BSP brings back 14-day TDF in auction this week

Published April 20, 2019, 12:00 AM

by manilabulletin_admin

By Lee C. Chipongian

The Bangko Sentral ng Pilipinas (BSP) is returning the 14-day term deposit facility (TDF) on April 24, along with the 7-day tenor.

MB file photo.
MB file photo.

The BSP is still not offering the longer-dated 28-day TDF, however, as they forecast continued low demand for it.

The 7-day or more precisely the 8-day on April 24 – after adjusting dates due to the two holidays of May 1 and June 12 – will be offered at P10 billion. The 14-day will also be offered at P10 billion.

The BSP decides on the volume of the TDF on a regular basis depending on liquidity demand. It has adopted a liquidity forecasting method that indicate how much of amount offered the market could take or require.

Last Wednesday, the BSP only offered one tenor or the 7-day TDF, at P10 billion. It was oversubscribed at P30.15 billion but the weighted average rate fell to 4.7764 percent compared to the previous auction’s 4.8943 percent.

The BSP offered only one TDF for the April 17 auction since they expect a much lower demand from banks during the Holy Week season. Previously, the BSP has removed the 28-day TDF on March 27 and it has not been returned yet, while the 14-day tenor was not in the auction last week.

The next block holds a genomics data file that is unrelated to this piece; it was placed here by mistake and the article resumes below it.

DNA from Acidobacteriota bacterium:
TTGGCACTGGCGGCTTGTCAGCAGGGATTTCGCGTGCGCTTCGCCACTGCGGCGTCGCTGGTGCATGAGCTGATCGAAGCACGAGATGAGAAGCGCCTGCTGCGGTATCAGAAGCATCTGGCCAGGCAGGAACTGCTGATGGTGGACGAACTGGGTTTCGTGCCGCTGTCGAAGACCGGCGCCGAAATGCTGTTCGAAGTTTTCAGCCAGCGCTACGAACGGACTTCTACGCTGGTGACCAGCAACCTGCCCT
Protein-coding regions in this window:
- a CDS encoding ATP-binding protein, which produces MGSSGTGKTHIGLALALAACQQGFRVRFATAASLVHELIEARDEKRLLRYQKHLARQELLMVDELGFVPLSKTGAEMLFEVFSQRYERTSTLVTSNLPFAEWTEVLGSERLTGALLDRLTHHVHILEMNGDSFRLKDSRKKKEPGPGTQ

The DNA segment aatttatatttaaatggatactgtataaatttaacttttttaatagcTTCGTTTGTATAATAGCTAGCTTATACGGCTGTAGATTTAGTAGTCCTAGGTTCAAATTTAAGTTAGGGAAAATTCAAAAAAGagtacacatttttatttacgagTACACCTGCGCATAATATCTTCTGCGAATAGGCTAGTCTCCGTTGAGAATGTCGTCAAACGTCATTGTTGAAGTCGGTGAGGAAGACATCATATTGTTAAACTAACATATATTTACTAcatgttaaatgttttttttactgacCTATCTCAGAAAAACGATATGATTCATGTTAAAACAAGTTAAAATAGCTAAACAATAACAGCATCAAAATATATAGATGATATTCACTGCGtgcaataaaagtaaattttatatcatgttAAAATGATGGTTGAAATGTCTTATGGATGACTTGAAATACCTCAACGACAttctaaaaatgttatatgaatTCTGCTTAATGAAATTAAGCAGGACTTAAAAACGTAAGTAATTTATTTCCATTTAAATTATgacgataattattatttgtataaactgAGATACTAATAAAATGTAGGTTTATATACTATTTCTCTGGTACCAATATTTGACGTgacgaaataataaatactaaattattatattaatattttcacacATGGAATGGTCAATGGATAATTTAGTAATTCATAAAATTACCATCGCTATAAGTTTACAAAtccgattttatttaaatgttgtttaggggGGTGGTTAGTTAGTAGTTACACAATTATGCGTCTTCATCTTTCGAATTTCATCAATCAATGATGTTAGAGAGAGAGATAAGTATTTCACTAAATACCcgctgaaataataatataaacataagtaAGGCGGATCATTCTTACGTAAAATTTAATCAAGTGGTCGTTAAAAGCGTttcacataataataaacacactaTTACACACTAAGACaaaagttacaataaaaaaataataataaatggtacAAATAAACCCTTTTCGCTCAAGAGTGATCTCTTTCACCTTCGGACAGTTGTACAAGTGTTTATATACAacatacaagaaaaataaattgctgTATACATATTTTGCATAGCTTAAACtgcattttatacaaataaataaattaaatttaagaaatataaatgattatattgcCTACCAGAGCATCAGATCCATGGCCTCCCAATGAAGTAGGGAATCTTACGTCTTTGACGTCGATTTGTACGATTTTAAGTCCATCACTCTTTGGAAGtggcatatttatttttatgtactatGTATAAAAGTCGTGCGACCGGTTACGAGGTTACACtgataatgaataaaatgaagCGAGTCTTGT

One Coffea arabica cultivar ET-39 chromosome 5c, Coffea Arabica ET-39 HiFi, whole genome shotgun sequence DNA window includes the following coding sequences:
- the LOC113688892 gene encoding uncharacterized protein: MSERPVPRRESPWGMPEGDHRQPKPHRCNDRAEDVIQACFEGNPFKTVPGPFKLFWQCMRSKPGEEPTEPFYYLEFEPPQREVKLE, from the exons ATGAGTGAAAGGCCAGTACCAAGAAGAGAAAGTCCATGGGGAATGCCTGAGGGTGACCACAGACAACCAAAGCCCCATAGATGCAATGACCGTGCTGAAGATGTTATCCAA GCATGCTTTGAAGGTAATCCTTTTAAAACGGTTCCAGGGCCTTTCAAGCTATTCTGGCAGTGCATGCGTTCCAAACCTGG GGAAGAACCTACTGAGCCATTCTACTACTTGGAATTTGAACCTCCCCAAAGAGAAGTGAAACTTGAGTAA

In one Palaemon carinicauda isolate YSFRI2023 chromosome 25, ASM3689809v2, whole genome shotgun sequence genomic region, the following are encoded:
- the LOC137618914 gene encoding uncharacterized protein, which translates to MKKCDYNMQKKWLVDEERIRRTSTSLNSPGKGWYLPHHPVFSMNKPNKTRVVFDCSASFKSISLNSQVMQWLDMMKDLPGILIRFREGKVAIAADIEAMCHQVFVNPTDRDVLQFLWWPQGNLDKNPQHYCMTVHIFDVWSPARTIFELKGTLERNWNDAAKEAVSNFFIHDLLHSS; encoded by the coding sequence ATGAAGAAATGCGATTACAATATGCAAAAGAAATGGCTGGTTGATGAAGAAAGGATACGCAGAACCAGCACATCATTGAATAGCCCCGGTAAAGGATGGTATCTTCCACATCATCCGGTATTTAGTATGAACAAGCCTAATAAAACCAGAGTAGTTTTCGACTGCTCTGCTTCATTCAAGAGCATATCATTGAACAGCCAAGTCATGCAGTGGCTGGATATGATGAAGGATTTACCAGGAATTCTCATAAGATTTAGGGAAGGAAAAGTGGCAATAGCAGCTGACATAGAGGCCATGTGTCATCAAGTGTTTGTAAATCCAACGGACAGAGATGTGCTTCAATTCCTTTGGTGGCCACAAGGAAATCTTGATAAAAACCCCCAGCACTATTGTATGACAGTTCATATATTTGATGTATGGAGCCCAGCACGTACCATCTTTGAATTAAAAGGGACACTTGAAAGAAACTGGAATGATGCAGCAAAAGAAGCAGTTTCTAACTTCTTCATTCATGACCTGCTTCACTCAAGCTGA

The central bank plans to use a combination of debt instruments and TDF for a more effective monetary operations after it has restored its authority to issue what it will be calling BSP stabilization bonds.

BSP Deputy Governor Diwa C. Guinigundo has said that there is a need to distinguish between mopping up “big amounts” and keeping liquidity in the BSP for fine-tuning purposes.

Guinigundo said they are considering to set up the bonds for mopping up in bulk and the overnight bills is for fine-tuning market rates, and in between the overnight and a longer-dated tenor, is the TDF.

This framework will ensure that there will be no competition between the BSP and the Bureau of the Treasury, he said. “It will not result in a mutual crowding out, and the two instruments will not compete against each other even if they may have the same tenor,” said Guinigundo.

The amended New Central Bank Act which was signed into law last February 14 as Republic Act No. 11211, among other things, restored the BSP’s authority to issue debt papers during times when there are structural surplus liquidity.

The future BSP bonds is more market based as well negotiable and marketable, enabling the central bank to better manage liquidity and sustain price stability.